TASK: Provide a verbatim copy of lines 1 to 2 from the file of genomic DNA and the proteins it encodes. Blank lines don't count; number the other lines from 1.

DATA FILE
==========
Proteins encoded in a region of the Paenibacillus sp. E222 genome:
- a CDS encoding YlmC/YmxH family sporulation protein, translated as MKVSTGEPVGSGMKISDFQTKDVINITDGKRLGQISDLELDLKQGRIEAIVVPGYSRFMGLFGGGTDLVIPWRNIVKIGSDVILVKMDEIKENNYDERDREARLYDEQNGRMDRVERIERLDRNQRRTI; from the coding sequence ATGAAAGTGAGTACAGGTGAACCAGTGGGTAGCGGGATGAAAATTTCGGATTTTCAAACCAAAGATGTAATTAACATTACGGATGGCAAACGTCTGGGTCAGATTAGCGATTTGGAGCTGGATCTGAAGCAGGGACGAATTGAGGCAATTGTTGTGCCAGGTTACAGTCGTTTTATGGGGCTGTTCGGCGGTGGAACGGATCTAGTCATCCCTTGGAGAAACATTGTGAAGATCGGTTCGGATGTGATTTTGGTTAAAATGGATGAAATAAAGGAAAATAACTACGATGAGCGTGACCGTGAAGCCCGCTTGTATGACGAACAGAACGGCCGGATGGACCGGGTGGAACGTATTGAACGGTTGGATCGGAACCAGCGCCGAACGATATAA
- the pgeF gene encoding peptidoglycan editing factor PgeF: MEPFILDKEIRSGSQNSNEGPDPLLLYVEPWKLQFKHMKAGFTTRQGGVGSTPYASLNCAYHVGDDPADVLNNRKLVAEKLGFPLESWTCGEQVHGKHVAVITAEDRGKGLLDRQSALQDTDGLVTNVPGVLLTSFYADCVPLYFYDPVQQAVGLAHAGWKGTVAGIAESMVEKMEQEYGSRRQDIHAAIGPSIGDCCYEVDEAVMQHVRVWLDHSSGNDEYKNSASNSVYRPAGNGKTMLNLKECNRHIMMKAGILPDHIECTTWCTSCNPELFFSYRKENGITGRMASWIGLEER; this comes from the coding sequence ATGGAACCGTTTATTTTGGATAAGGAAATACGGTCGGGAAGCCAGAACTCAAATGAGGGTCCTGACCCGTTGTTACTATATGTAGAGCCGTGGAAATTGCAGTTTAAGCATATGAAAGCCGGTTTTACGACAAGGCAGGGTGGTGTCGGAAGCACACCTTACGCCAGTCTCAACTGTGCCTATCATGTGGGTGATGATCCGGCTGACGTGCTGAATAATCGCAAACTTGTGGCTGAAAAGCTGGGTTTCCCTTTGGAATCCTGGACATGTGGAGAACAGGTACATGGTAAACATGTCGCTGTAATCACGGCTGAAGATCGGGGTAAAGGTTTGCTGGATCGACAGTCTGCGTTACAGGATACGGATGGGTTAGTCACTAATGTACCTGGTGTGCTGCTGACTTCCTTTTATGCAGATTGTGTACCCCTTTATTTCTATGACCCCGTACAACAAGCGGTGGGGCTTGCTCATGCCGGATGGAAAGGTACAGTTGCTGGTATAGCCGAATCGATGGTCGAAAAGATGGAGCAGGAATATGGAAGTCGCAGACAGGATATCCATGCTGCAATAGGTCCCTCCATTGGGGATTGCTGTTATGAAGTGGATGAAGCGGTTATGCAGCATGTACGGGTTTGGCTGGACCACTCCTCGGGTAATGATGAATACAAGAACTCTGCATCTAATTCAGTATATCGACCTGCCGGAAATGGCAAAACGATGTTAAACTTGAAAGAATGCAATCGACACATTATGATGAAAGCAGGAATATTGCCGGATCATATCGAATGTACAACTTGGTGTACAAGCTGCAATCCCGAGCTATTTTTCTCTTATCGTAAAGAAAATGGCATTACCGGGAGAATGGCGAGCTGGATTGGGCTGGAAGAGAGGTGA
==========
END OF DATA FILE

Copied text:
Proteins encoded in a region of the Paenibacillus sp. E222 genome:
- a CDS encoding YlmC/YmxH family sporulation protein, translated as MKVSTGEPVGSGMKISDFQTKDVINITDGKRLGQISDLELDLKQGRIEAIVVPGYSRFMGLFGGGTDLVIPWRNIVKIGSDVILVKMDEIKENNYDERDREARLYDEQNGRMDRVERIERLDRNQRRTI; from the coding sequence ATGAAAGTGAGTACAGGTGAACCAGTGGGTAGCGGGATGAAAATTTCGGATTTTCAAACCAAAGATGTAATTAACATTACGGATGGCAAACGTCTGGGTCAGATTAGCGATTTGGAGCTGGATCTGAAGCAGGGACGAATTGAGGCAATTGTTGTGCCAGGTTACAGTCGTTTTATGGGGCTGTTCGGCGGTGGAACGGATCTAGTCATCCCTTGGAGAAACATTGTGAAGATCGGTTCGGATGTGATTTTGGTTAAAATGGATGAAATAAAGGAAAATAACTACGATGAGCGTGACCGTGAAGCCCGCTTGTATGACGAACAGAACGGCCGGATGGACCGGGTGGAACGTATTGAACGGTTGGATCGGAACCAGCGCCGAACGATATAA